How low can it go?
Etowah County’s jobless rate reached an all-time low in April, falling to 3.2 percent, and it should drop even lower, said Mike McCain, executive director of the Gadsden-Etowah County Industrial Development Authority.
The jobless rate in March was 3.4 percent, which tied December as the lowest rate in the county since 2000, just prior to the closing of Gulf States Steel. That rate had been considered the lowest ever, McCain said. With several new firms beginning to hire or starting production later this year, McCain said the rate could drop “in the 2s,” provided there is not any major economic problems.
Other counties in Northeast Alabama also saw their rates drop in April. The state rate in April was 3.6 percent, which was up from the March rate of 3.3 percent. A year ago the rate in Etowah County was 4.2 percent and the state rate was 4 percent. According to the Alabama Department of Industrial Relations, the county’s civilian work force in April was 47,428, up slightly from March’s 47,283. There were 1,516 people unemployed here in April, compared to 1,589 in March.
McCain said that later this year Cintas, the country’s largest provider of uniforms, will be adding 90 jobs; Prince Metal Stamping will be adding 70 jobs and Rigid Building Systems will be adding 200 jobs. These projects and the employment resulting from these projects will have a positive impact on that rate,” McCain said.
Mark Hilderbrant, general manager for Cintas, which is locating a new laundry in the Gadsden Airport Industrial Park, said the firm has been hiring office staff for about a month and a half and soon will begin hiring production workers. The facility will begin “test washing” in July and open in August. Cintas now employs 33 at its office in East Gadsden and eventually will employ between 100 and 125, Hilderbrant said.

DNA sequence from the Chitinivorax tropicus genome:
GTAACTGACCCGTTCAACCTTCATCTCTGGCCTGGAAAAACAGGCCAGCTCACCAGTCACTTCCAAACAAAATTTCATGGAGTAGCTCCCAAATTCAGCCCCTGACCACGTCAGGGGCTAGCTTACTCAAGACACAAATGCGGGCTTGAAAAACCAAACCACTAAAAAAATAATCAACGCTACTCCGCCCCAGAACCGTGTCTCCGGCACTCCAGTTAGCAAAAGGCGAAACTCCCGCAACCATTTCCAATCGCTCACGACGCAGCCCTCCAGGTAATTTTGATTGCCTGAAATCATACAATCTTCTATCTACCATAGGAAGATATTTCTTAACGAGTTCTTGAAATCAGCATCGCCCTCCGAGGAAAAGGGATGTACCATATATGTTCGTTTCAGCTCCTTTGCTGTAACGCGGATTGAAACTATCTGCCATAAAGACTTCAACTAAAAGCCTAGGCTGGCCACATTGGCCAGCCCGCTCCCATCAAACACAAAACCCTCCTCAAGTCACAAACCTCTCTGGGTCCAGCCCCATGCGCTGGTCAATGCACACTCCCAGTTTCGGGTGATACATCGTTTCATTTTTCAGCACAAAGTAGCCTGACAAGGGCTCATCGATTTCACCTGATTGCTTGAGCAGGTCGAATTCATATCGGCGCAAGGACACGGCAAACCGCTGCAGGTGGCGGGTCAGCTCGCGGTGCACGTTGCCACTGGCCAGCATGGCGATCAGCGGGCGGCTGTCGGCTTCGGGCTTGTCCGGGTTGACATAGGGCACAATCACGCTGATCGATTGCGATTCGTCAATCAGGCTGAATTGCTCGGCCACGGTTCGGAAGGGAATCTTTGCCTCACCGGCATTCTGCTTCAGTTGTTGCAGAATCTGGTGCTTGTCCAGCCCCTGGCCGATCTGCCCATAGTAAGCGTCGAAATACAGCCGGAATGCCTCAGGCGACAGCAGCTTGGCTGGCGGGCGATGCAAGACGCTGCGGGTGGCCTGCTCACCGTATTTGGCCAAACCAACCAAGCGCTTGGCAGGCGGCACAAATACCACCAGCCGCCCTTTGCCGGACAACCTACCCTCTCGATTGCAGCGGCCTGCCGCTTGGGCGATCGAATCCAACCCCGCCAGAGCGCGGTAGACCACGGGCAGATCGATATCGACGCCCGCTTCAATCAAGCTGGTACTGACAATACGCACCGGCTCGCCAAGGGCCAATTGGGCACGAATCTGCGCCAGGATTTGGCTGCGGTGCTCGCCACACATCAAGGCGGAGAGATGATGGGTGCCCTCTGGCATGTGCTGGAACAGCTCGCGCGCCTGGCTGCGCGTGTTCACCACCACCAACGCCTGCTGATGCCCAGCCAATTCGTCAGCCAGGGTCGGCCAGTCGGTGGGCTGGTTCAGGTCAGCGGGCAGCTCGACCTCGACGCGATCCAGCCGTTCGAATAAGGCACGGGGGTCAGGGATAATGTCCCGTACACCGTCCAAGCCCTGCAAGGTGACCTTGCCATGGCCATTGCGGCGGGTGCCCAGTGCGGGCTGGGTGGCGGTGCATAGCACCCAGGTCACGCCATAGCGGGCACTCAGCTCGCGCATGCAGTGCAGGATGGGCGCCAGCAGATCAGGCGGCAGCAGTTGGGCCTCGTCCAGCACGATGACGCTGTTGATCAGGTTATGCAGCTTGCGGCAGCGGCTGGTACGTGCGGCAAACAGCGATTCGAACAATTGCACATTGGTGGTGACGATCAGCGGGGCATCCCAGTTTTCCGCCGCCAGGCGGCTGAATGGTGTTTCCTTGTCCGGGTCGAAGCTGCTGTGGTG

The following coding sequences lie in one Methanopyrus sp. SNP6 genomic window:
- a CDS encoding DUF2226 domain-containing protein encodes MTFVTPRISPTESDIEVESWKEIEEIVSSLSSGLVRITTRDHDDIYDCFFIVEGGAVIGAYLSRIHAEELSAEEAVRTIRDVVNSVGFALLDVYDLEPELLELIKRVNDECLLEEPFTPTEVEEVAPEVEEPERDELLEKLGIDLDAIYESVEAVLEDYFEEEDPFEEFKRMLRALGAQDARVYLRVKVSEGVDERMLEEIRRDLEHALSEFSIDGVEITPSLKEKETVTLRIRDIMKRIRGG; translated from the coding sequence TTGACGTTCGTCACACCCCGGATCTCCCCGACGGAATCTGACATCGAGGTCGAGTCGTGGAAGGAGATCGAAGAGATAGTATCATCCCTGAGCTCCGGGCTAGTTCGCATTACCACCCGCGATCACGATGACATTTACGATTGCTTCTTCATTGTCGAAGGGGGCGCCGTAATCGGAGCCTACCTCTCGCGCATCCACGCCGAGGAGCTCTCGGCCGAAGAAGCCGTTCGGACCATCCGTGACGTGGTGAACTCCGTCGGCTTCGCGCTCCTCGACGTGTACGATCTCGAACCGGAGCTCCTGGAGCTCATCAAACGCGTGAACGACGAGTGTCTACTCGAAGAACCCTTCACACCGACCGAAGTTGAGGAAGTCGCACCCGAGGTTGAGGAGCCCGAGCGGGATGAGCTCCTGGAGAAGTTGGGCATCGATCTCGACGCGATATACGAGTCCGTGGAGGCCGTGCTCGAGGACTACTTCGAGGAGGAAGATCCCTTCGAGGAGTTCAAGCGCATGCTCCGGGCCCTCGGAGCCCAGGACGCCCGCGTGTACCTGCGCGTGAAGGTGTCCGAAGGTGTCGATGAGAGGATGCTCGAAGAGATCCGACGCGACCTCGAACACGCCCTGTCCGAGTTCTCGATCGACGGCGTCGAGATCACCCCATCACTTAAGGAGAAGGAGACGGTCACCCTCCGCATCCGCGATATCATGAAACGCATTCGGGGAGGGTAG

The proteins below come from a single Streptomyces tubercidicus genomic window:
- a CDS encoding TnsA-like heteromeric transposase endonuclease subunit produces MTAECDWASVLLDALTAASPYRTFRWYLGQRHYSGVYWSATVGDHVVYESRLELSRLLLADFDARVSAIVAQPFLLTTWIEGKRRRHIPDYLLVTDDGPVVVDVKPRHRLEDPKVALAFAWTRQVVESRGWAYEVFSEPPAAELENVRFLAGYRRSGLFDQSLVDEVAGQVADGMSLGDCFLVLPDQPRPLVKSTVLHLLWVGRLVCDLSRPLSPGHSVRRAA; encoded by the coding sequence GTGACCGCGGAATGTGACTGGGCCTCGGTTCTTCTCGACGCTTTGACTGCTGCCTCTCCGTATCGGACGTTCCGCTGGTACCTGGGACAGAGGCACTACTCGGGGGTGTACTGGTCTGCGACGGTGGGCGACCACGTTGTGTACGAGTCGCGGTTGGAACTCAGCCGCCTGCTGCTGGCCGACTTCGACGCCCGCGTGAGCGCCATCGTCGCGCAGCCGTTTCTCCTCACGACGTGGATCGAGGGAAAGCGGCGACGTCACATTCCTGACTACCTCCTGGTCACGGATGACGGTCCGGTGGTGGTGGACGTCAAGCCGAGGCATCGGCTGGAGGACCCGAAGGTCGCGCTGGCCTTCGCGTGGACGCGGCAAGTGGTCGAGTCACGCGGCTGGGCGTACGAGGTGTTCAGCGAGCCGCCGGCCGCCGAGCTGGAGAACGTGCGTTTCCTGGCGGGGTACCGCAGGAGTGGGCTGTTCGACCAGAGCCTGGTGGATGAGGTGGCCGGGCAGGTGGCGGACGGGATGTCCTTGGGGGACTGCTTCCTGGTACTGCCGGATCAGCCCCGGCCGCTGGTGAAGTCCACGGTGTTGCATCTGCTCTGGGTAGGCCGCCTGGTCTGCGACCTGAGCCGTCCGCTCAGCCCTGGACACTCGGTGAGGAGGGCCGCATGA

McCain said the IDA’s focus now is not on creating more jobs but creating “better jobs” to increase the county’s per capita income. “Isn’t this a nice problem to have?” McCain said.
McCain said now the IDA does not spend time or resources on recruiting an industry unless its average wage is at least twice the minimum wage, which is $5.15 an hour plus benefits. He said the IDA has had an informal policy for several years of recruiting higher paying jobs but that was adopted formally by the IDA board earlier this year. “If somebody is talking about jobs that pay less than $10 an hour, we don’t spend any time and money trying to recruit them,” McCain said.
He said recently the IDA received a lead on a food-processing plant interested in locating here that would have paid $7.50 to $8 an hour and created about 200 jobs but the IDA did not follow up because of the wage scale. He said when the jobless rate was 13.6 percent in 1985, “the entire focus was reducing the unemployment rate and we pretty much didn’t care what the jobs paid,” McCain said. When Gulf States Steel closed in 2000, he said, many of those working there had marketable skills and the industries the IDA recruited paid well above the minimum wage.
” It is a fact that there are many more good jobs available in the Gadsden area than there are qualified people to take them,” McCain said. He said the IDA is working with Gadsden State Community Center and ATN-Gadsden, which was known as the Bevill Center for Advanced Manufacturing, to increase young people participating in technology training here. He said with the tight labor market local wages could begin to increase as businesses try to attract trained workers from existing positions and those positions then have to be filled by others.
By Andy Powell,
Times Staff Writer